Taking place every February 4, World Cancer Day empowers individuals and communities to show support, raise awareness and encourage screening to identify cancer when it is most treatable. Cancer symptoms can be easy to overlook. In some cases, the disease will occur with no noticeable signs or ones that develop only in advanced stages. This makes regular cancer screenings crucial.
Breast cancer: Screening guidelines vary, but the American Cancer Society (ACS) recommends annual mammograms for women of average risk between 45 and 54, with the option to start at 40. At 55, a woman can switch to biennial screenings or continue annual exams, and screenings should continue as long as she is in good health and expected to live for the next 10 years or more.
The US Preventive Services Task Force (USPSTF) recommends biennial mammography for women aged 50 to 74, with the option to start screenings at 40. All women are encouraged to speak with their doctor to come up with the best screening timeline for their situation.
Cervical cancer: According to the USPSTF, women between the ages of 21 and 65 should have a Pap test (which screens for cervical cancer) performed every three years. Women aged 30 to 65 have another option: an HPV test, with or without the Pap test, every 5 years.
Colorectal cancer: Men and women should be screened for colon cancer starting at age 50, according to the USPSTF, and 45, per ACS recommendations. Both organizations recommend screenings until age 75, at which point, you should speak with your healthcare provider about future screenings. Speak also with your doctor about getting screened sooner if you have conditions like IBD or a close relative with colorectal cancer.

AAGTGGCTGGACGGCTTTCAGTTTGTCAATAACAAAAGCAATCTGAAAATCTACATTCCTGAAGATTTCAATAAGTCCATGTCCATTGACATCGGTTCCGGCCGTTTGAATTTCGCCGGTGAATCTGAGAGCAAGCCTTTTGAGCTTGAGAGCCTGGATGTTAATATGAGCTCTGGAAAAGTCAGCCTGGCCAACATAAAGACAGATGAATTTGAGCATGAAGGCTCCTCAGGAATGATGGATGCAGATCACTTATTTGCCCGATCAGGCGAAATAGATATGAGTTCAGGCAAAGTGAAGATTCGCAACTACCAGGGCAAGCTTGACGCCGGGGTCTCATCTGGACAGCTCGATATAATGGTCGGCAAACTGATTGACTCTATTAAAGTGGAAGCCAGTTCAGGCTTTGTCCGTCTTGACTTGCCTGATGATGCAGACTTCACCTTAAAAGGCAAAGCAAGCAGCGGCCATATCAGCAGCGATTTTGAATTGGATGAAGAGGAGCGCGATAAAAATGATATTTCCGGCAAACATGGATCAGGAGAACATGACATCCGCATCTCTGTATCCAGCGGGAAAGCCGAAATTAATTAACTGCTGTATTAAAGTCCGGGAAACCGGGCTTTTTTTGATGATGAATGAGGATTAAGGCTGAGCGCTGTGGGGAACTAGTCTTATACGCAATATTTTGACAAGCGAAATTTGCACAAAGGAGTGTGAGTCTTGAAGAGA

Lung cancer: The USPSTF recommends yearly lung cancer screenings for people between 55 and 80 who have a history of heavy smoking and still smoke or have quit within the last 15 years.
Prostate cancer: Starting around age 40, men should speak with a healthcare provider about the risk of prostate cancer and the benefits and drawbacks of screenings.
Those at increased risk for specific diseases should speak with their healthcare provider about personalized screening schedules.
We also recommend kicking the smoking habit, limiting alcohol intake and maintaining a healthy weight – all of which help reduce your cancer risk. Even with the proper precautions, cancer can still affect anyone. If you see or feel something unusual – even if you suspect it might be harmless – visit your doctor for an evaluation.